Because this really is frustrating and hard to watch. When the show had been mediocre in the past, namely in “Do Lovely Angels Prefer Chest Hair?”, it still *worked*. That episode wasn’t terribly memorable or exciting, no, and Graves was an absolute pain in the ass, but at least he was clearly *supposed* to be a pain in the ass and the episode on the whole was largely inoffensive. With “What? We’re Heinous Kidnappers!”, The Little Dictator! Let Sleeping Top Secrets Lie”, “Leave It To Us! The WWWA is a Wonderful Job” and, well, this one, it’s really hard not to read these efforts as the show losing the plot and forgetting what its core themes and characters are (and that’s not touching on the absolute calamities like gambling addicts and Racist Chinese Chef Stereotypes). Watching a show you *know* is incompetent and cack-handed flounder and flail about is one thing, but seeing a show you know for a fact is capable of absolute greatness and has furthermore demonstrated it quite recently squander its potential is unbelievably aggravating and it makes you wonder what the heck is going on.
I think one thing to remember over everything else is that Dirty Pair should probably always be fun. It can blast off to the ends of the universe, reshape narrative reality and plumb the depths of inner space to reveal fundamental human, spiritual and cosmic truths with the best of them, but this series needs to remember its sense of humour and lightness above all else. After all, what’s the point of doing a show about two intergalactic crime-fighting professional women wrestlers and a giant alien cat beast who blow up planets together if it’s not going to embrace how ridiculous (and ridiculously awesome) that premise is, in addition to all the other good things it does? Key to this is also remembering what its humour is actually about,who its laughing with…and who it’s laughing at. Without fail this show’s weakest episodes have been the ones where it’s laughing *at* Kei and Yuri rather than with them. Dirty Pair should always be fun, and this simply isn’t.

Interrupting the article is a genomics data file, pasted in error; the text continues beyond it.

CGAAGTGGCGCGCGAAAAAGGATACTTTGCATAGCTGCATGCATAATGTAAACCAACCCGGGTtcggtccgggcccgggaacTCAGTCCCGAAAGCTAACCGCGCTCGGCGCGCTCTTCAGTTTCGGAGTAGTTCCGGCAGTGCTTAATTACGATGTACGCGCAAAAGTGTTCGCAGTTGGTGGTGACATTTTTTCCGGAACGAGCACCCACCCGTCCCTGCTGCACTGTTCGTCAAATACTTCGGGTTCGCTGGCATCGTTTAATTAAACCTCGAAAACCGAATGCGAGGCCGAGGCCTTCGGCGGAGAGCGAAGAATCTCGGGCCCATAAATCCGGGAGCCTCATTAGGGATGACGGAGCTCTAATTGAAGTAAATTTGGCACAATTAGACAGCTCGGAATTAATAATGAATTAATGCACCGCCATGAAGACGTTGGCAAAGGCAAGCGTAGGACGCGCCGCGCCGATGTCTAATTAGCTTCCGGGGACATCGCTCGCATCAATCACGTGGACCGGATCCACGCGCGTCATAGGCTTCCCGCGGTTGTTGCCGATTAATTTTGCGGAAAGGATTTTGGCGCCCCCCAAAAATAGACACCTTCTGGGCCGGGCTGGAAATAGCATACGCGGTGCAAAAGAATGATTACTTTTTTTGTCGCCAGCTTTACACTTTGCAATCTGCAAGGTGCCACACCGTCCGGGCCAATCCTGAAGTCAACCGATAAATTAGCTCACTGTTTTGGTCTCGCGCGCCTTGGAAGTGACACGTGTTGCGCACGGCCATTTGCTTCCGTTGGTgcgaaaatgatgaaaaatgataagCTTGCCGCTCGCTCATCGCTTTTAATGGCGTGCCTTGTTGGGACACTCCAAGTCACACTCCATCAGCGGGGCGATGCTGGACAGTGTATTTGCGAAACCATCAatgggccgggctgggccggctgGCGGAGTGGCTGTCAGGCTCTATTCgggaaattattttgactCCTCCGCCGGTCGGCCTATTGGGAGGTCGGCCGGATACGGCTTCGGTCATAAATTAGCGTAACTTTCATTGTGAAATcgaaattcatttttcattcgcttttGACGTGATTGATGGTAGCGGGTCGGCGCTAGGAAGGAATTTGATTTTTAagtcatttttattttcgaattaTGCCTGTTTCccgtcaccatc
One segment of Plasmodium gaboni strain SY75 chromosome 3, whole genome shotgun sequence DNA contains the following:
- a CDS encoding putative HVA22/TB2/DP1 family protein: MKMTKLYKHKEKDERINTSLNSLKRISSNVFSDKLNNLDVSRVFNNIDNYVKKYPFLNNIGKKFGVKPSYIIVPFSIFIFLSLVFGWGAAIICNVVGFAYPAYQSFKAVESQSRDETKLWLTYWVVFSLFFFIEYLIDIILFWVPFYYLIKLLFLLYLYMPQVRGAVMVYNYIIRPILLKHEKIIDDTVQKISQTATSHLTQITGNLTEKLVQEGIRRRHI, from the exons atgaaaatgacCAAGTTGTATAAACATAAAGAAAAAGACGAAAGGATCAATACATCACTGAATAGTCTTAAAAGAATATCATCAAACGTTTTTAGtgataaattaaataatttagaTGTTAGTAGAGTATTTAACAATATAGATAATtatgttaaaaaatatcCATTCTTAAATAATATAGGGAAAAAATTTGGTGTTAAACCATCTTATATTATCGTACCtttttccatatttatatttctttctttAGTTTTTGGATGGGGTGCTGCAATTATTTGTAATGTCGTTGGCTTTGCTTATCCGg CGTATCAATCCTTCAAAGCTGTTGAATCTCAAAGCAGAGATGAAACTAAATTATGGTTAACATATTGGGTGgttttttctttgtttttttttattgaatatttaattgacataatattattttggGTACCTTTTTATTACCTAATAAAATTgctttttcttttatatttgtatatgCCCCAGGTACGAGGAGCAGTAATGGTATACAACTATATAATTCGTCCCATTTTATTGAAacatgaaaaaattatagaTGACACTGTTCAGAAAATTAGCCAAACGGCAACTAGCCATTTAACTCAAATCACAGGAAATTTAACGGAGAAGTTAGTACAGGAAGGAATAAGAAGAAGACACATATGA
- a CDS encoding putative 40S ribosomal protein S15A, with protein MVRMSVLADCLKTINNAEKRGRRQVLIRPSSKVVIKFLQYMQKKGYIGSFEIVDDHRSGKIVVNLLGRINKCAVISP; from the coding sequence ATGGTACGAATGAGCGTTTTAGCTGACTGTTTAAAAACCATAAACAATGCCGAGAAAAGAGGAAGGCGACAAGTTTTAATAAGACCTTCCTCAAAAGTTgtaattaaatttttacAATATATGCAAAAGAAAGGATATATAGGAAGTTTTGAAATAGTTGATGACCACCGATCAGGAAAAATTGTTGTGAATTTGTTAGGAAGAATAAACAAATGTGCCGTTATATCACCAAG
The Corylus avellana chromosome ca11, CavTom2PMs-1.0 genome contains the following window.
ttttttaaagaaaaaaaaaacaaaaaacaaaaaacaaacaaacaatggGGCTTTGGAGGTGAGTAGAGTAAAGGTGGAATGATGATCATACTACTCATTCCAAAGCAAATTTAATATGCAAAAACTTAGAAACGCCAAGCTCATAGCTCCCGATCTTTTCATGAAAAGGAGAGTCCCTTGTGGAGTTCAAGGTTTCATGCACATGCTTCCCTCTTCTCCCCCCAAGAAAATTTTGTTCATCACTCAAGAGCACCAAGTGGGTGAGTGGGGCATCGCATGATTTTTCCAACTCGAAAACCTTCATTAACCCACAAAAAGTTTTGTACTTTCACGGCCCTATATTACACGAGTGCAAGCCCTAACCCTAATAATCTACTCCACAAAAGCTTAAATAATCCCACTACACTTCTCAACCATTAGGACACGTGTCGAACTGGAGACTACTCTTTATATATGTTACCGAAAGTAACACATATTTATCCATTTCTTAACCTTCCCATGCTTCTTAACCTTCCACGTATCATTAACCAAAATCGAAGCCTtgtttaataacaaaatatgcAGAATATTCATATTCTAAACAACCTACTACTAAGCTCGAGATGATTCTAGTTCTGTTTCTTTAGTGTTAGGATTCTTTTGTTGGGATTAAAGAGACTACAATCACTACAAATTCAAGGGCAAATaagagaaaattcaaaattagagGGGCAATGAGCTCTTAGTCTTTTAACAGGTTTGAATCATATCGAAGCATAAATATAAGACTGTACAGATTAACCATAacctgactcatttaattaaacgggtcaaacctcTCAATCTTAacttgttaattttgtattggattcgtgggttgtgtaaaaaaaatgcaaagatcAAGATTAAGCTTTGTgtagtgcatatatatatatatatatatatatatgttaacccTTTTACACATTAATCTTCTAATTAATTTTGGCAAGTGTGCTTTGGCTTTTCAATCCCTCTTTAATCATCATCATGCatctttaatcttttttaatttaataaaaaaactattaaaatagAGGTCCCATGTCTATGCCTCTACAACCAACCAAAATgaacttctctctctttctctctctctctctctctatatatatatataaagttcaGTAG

But this too belies not just the way in which the show is able to wrongfoot itself, but of its own metafictional reality. This is another example of the external world in some sense letting Kei and Yuri down, as the material production of the show isn’t aware of its own potential, and even here this is an example of Dirty Pair’s diegetic truths transcending textual boundaries: Just as the human world never appreciates Kei and Yuri for who they are and what they do, so will the world of media Soda Pop Art frequently be unwelcoming to the Lovely Angels. Their own show isn’t always up to the task of encapsulating and conveying their magicko-symbolic power. Even when it is its truths are falling on deaf ears, and this is why there are only eight episodes left. Perhaps the show itself could even be likened to the figure of a harried and despondent secretary of the phantom desperately trying to take down signal flashes from the ether.
Having assumed the mantle of primal figures of change and creation, perhaps Kei and Yuri’s recursion extends to the ether of symbols and images itself, and this is where their true destiny lies after all.